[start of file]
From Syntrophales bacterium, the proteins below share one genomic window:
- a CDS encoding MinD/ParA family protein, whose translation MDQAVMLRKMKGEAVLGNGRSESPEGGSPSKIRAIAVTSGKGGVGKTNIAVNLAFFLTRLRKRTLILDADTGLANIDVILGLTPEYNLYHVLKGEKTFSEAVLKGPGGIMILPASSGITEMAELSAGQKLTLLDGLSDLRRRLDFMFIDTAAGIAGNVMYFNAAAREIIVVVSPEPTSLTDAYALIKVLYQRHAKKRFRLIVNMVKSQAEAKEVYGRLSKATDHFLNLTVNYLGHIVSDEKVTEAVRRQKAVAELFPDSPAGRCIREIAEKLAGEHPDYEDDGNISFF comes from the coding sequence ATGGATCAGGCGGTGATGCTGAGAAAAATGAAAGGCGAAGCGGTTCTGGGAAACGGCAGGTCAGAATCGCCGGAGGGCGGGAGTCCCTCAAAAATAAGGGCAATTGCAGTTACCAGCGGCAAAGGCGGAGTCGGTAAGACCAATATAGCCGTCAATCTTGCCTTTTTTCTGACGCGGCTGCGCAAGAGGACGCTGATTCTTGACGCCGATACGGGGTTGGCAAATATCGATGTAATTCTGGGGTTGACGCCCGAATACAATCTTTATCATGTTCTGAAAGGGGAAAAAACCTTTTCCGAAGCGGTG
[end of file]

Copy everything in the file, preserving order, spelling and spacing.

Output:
From Syntrophales bacterium, the proteins below share one genomic window:
- a CDS encoding MinD/ParA family protein, whose translation MDQAVMLRKMKGEAVLGNGRSESPEGGSPSKIRAIAVTSGKGGVGKTNIAVNLAFFLTRLRKRTLILDADTGLANIDVILGLTPEYNLYHVLKGEKTFSEAVLKGPGGIMILPASSGITEMAELSAGQKLTLLDGLSDLRRRLDFMFIDTAAGIAGNVMYFNAAAREIIVVVSPEPTSLTDAYALIKVLYQRHAKKRFRLIVNMVKSQAEAKEVYGRLSKATDHFLNLTVNYLGHIVSDEKVTEAVRRQKAVAELFPDSPAGRCIREIAEKLAGEHPDYEDDGNISFF comes from the coding sequence ATGGATCAGGCGGTGATGCTGAGAAAAATGAAAGGCGAAGCGGTTCTGGGAAACGGCAGGTCAGAATCGCCGGAGGGCGGGAGTCCCTCAAAAATAAGGGCAATTGCAGTTACCAGCGGCAAAGGCGGAGTCGGTAAGACCAATATAGCCGTCAATCTTGCCTTTTTTCTGACGCGGCTGCGCAAGAGGACGCTGATTCTTGACGCCGATACGGGGTTGGCAAATATCGATGTAATTCTGGGGTTGACGCCCGAATACAATCTTTATCATGTTCTGAAAGGGGAAAAAACCTTTTCCGAAGCGGTG